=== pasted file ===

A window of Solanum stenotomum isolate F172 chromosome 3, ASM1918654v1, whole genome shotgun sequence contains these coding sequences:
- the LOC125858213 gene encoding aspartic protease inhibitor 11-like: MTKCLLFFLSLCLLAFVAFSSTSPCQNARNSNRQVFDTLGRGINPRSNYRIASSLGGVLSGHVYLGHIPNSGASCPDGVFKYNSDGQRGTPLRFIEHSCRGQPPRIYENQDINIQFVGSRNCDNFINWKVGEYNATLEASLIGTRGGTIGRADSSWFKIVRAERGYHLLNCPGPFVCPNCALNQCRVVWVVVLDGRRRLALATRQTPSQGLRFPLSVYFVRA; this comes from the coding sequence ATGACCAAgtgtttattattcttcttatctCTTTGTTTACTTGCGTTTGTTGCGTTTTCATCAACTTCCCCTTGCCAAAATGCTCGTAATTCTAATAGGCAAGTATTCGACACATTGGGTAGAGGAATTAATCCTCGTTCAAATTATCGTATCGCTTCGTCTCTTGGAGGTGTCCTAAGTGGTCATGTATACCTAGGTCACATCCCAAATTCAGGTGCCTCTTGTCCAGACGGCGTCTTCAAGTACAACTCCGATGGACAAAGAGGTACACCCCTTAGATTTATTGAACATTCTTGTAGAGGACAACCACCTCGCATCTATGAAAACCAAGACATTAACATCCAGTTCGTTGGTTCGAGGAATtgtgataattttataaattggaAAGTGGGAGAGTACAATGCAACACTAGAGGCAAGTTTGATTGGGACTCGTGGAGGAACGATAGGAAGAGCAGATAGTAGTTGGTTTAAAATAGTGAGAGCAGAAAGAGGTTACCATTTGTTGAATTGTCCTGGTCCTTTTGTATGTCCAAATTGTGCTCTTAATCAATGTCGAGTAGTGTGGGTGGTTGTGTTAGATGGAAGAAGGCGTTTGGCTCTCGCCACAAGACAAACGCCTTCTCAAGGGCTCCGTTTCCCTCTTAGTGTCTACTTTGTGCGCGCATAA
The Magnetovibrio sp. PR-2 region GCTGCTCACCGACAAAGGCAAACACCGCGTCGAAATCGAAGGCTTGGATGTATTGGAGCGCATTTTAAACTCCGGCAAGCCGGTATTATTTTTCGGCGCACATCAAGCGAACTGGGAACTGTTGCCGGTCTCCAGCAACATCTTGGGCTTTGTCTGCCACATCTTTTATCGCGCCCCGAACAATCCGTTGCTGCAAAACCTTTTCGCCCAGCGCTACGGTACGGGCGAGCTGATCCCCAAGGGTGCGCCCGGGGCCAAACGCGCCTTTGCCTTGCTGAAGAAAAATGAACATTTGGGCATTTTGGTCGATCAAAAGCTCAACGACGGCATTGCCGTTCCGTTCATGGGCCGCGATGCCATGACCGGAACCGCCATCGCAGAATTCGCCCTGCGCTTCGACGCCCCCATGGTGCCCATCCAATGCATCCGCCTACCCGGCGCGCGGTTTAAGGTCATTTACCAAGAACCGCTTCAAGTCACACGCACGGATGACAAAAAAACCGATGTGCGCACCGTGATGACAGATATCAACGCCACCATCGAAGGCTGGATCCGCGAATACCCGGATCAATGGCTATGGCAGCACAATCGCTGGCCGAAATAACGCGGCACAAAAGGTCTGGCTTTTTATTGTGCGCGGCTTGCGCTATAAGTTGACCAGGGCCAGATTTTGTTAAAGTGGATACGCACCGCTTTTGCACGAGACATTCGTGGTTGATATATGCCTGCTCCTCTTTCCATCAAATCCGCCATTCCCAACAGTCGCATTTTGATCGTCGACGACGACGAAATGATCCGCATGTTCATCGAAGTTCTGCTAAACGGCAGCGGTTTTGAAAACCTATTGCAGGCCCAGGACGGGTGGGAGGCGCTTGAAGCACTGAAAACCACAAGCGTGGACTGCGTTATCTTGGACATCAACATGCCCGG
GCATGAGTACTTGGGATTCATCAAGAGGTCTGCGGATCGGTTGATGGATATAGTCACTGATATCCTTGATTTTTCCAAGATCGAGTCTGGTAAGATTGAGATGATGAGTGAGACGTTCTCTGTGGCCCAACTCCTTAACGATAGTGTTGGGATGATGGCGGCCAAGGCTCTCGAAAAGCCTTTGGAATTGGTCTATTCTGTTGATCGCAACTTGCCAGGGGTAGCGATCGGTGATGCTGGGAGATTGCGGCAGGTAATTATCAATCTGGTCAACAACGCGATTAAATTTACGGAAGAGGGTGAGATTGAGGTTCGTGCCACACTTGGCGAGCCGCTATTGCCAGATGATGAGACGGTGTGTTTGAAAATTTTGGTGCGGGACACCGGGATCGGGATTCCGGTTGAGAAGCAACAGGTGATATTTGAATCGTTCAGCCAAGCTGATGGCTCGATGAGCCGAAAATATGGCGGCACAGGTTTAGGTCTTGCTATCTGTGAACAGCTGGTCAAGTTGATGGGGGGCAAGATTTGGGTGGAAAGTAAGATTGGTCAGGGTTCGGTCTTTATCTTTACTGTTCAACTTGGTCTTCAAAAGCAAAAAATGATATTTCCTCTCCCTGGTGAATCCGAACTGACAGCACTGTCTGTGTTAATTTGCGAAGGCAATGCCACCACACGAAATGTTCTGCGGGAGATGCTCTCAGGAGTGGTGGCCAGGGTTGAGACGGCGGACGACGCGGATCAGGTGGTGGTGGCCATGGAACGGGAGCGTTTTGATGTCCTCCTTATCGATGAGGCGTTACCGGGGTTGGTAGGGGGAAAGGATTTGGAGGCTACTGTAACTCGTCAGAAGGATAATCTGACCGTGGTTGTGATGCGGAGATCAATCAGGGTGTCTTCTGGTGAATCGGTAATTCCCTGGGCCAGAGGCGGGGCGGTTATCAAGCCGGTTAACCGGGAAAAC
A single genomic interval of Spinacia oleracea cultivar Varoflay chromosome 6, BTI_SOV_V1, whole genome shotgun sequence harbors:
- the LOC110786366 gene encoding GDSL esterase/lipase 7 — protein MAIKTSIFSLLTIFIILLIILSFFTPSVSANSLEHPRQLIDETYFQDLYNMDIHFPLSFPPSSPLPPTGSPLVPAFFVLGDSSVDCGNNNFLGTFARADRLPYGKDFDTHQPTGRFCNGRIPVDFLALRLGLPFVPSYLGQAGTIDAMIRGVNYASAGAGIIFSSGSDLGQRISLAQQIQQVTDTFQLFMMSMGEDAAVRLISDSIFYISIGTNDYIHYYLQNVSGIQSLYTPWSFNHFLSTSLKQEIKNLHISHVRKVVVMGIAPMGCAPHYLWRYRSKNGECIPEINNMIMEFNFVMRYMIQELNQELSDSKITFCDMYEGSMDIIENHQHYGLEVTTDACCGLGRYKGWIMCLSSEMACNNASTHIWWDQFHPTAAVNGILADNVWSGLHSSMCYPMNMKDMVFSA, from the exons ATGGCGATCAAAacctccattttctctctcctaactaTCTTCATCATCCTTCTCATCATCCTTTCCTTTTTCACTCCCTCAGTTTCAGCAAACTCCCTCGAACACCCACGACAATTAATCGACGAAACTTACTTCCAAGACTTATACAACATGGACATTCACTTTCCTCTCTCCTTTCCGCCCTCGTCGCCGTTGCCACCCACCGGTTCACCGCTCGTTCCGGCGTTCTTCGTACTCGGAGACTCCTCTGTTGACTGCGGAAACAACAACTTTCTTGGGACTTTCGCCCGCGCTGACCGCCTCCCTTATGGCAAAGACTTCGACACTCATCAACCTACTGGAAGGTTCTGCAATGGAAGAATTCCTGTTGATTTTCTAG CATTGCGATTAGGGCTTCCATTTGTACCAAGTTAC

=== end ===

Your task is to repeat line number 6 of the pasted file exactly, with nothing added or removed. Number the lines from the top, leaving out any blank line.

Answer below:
- the LOC110786366 gene encoding GDSL esterase/lipase 7 — protein MAIKTSIFSLLTIFIILLIILSFFTPSVSANSLEHPRQLIDETYFQDLYNMDIHFPLSFPPSSPLPPTGSPLVPAFFVLGDSSVDCGNNNFLGTFARADRLPYGKDFDTHQPTGRFCNGRIPVDFLALRLGLPFVPSYLGQAGTIDAMIRGVNYASAGAGIIFSSGSDLGQRISLAQQIQQVTDTFQLFMMSMGEDAAVRLISDSIFYISIGTNDYIHYYLQNVSGIQSLYTPWSFNHFLSTSLKQEIKNLHISHVRKVVVMGIAPMGCAPHYLWRYRSKNGECIPEINNMIMEFNFVMRYMIQELNQELSDSKITFCDMYEGSMDIIENHQHYGLEVTTDACCGLGRYKGWIMCLSSEMACNNASTHIWWDQFHPTAAVNGILADNVWSGLHSSMCYPMNMKDMVFSA, from the exons ATGGCGATCAAAacctccattttctctctcctaactaTCTTCATCATCCTTCTCATCATCCTTTCCTTTTTCACTCCCTCAGTTTCAGCAAACTCCCTCGAACACCCACGACAATTAATCGACGAAACTTACTTCCAAGACTTATACAACATGGACATTCACTTTCCTCTCTCCTTTCCGCCCTCGTCGCCGTTGCCACCCACCGGTTCACCGCTCGTTCCGGCGTTCTTCGTACTCGGAGACTCCTCTGTTGACTGCGGAAACAACAACTTTCTTGGGACTTTCGCCCGCGCTGACCGCCTCCCTTATGGCAAAGACTTCGACACTCATCAACCTACTGGAAGGTTCTGCAATGGAAGAATTCCTGTTGATTTTCTAG CATTGCGATTAGGGCTTCCATTTGTACCAAGTTAC